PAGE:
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Agile and Literate Data Entry: Is YAML the Answer?

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Agile and Literate Data Entry: Is YAML the Answer?

We take a look at how YAML, when combined with Agile principles, helped one dev cut down on the monotonous activities in her day, freeing her up for more creative work.

· Agile Zone ·
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I have, more frequently than perhaps I would wish, a requirement to enter data.

The data can be simple enough, but not so simple that I would use a spreadsheet for the data entry task; a scrolling horizontal grid is very unsuited to the task, even with locked column headers.

Fully featured data entry programs exist, indeed I have written quite a few myself, but the paradigm there is that:

  • One knows exactly what the data looks like beforehand, what the fields are, and what the validation procedures are/should be. That is OK for large repetitive data entry jobs (but anyone who has been involved in a real world data preparation room will know how rarely one’s assumed knowledge translates into practice, and how frequently special cases arise).

  • Importantly, this is not an agile approach. Agile, as in “agile programming,” can be applied to data entry too. It means starting now, getting on with the job, treating special cases at some later date, or being in a position to quickly adjust the framework so that “special needs” become “system features.”

  • A specialist data entry app has to be distributed, or deployed, with the concomitant issues of data definition setup, OS compatibility, version control, and synchronizing. This is a PITA. Typically, I might have a few hundred or a few thousand records to get entered that don’t fit some standard model, I have a few people available to me to do it, and I don’t want to have to write a new app, tweak an existing app, or provide specs or train the people. Agility rules! I want the job done in one to three days, with minimal supervision from me.

Text Rules, But Test Is Not CSV

Well, if I don’t want a specialist data entry app and I don’t want a spreadsheet, and I do want zero-install, what else do I want?

Well, I want the format to be “literate,” that is, I want both the writer (data entry person) and the reader (the person using the data) to be able to read it. Easily. Like a book.

And I want the data to be enterable by ANY text editor. 

Not all data needs to be further processed. Maybe it just needs to sit there as a reference, to be read/reviewed/searched. Maybe it just needs minimal further processing for readability or publishing purposes (some sort of Tidy or XSLT if one must); maybe it needs validity checking.

OK, What Formats Do We Know That Are Just Text?

  • XML. Not an option. The visual clutter of the markup tags makes it too hard for the data entry person.
  • SOX, no (it's just a minor simplification of XML).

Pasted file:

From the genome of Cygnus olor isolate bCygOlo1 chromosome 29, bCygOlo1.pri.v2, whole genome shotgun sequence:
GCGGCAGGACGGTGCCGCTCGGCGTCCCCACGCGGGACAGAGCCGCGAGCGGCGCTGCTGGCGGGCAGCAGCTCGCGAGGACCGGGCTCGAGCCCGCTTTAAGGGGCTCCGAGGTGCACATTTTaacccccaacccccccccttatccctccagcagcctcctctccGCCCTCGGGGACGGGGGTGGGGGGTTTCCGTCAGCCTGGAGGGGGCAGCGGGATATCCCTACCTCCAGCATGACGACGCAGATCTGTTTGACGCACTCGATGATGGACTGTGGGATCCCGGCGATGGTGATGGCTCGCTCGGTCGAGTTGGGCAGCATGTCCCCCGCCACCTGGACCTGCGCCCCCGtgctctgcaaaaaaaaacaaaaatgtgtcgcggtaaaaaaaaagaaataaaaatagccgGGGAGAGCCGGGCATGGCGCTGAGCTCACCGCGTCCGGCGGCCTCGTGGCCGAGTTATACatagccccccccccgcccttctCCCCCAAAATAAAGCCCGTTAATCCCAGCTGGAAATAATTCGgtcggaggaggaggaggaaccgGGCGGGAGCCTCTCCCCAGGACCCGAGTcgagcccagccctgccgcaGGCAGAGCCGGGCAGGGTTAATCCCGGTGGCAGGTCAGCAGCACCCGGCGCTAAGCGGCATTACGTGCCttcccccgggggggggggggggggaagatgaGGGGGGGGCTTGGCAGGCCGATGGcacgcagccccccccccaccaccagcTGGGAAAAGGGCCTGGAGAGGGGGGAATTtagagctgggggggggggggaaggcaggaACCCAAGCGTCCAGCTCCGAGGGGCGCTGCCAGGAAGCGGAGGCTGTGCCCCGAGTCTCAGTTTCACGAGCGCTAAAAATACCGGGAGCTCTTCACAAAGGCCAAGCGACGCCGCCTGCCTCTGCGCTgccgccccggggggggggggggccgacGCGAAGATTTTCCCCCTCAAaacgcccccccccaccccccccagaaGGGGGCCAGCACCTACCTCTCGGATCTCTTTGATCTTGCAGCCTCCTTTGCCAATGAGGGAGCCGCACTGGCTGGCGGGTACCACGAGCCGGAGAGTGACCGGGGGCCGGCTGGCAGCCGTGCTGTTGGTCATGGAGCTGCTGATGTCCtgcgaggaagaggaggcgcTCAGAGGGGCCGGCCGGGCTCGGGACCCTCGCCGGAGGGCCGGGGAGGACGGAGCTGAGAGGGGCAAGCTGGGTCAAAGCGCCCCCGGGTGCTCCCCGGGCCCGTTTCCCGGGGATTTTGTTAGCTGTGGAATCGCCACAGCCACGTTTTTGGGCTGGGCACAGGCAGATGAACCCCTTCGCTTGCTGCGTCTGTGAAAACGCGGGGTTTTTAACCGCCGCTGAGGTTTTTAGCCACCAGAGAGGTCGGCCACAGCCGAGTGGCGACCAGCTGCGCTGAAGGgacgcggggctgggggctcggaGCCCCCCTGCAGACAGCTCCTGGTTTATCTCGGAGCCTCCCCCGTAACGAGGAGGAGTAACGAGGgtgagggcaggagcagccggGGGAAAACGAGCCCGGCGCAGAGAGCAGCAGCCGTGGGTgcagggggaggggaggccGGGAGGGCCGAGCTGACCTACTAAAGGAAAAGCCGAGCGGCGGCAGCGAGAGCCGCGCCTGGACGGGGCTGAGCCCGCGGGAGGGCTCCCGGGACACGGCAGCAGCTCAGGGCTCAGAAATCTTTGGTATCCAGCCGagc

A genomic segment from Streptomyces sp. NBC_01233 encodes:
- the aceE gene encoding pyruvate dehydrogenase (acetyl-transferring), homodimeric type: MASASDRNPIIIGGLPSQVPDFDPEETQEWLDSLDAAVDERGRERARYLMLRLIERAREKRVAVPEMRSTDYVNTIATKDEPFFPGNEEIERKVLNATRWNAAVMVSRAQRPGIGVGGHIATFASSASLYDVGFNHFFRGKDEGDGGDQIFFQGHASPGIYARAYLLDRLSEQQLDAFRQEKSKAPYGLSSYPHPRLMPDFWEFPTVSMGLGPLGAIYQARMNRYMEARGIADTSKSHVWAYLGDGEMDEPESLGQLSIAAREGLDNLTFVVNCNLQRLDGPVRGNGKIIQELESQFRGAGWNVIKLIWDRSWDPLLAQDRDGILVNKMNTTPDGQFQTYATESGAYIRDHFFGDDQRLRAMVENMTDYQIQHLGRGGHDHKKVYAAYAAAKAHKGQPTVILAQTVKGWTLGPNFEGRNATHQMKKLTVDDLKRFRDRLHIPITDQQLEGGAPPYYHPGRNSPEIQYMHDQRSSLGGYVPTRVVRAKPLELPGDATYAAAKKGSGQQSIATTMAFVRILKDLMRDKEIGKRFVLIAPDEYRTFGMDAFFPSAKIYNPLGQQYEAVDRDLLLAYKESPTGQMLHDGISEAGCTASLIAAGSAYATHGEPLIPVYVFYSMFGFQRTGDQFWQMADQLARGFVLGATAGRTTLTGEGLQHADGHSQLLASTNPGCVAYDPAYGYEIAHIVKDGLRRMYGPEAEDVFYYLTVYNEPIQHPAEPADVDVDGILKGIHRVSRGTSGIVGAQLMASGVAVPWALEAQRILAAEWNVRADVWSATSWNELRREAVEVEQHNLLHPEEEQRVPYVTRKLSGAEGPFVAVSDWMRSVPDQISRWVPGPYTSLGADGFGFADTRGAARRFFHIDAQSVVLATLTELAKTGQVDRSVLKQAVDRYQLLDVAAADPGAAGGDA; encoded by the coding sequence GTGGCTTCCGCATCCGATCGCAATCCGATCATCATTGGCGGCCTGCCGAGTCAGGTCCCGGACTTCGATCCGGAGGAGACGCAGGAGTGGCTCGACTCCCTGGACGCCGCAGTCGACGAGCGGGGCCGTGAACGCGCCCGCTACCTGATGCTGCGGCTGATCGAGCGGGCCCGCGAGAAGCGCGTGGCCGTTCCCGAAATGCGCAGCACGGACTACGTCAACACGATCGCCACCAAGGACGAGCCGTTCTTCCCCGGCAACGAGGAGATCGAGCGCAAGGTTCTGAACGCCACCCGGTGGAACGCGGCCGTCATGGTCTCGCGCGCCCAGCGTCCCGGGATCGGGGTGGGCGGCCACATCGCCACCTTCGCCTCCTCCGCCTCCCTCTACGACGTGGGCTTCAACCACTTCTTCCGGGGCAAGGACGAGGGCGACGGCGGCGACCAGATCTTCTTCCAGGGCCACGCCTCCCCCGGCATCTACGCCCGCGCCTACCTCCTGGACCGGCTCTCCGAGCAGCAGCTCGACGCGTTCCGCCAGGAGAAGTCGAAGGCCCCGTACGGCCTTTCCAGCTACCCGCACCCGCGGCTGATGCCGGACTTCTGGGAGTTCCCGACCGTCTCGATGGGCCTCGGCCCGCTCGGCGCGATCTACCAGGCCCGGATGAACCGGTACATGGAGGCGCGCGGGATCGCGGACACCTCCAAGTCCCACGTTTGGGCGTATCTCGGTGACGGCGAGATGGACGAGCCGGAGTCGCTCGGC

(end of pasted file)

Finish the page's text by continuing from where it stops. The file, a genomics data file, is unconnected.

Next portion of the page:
• JSON. No thanks. A simplification, but again, really, it is designed for data exchange between machines.

And Data Entry is Not Data Exchange.

Maybe YAML?


Well, here it is.

Wikipedia says that YAML is “human-readable data serialization format that takes concepts from languages such as XML, C, Python, Perl, as well as the format for electronic mail as specified by RFC 2822.”

But YAML is better than that sounds. “Human readable?” Well, so is XML.

YAML is actually Human Writeable.

The Wikipedia article is OK, but have a look at the discussion in Symfony where it is embedded.

Symfony is much more than YAML, it is a web application framework that embraces YAML, a framework that could conceivably be used to build a distributed “natural” data entry program, but let’s just stick to YAML, its principles, and how we write it.

Well, look at how we read it first.

This is a typical YAML data item (in plain text).

name: Doe
- John
- Jane
- Paul
- Mark
- Simone
number: 34
street: Main Street
city: Nowheretown
zipcode: “12345″

In YAML, the structure is shown through indentation, sequence items (as in, items in a collection) are denoted by a dash, and key/value pairs within a map are separated by a colon.

YAML also has a shorthand syntax to describe the same structure with fewer lines, where arrays are explicitly shown with [] and hashes with {}

family: { name: Doe, parents: [John, Jane], children: [Paul, Mark, Simone] }
address: { number: 34, street: Main Street, city: Nowheretown, zipcode: “12345″ }

This looks very WRITEABLE, particularly through line-oriented (as per the first example) blank “templates” that we copy and paste as many times as we like. It is also (presumably) extensible. In the above example, we could have as many children as we liked (including zero), but we could also add “fields” as we go along (in which case, the final processing app, if there is one, will need to sort things out).

Compare this to a DTD or XLS (schema) driven approach, where the data description is assumed to be known and knowable upfront.

There is much more to YAML, such as the ability to work with multiple documents/data items in a stream (separated by — ).

# Ranking of 1998 home runs

- Mark McGwire
- Sammy Sosa
- Ken Griffey

# Team ranking

- Chicago Cubs
- St Louis Cardinals

And much more information about it here (more than you will likely want to know). There is some more information about bindings and the grammar at libYaml.

In Conclusion:

The YAML concept appears attractive, given that I want to use text-based literate and flexible/agile data entry without a specialist data entry app.

But a full implementation of the YAML spec or the Syck version is not without its issues, and I would probably opt for allowing only a cut-down version of the syntax in any micro-YAML data reader.

Article By: Nicki Jenns

data ,yaml

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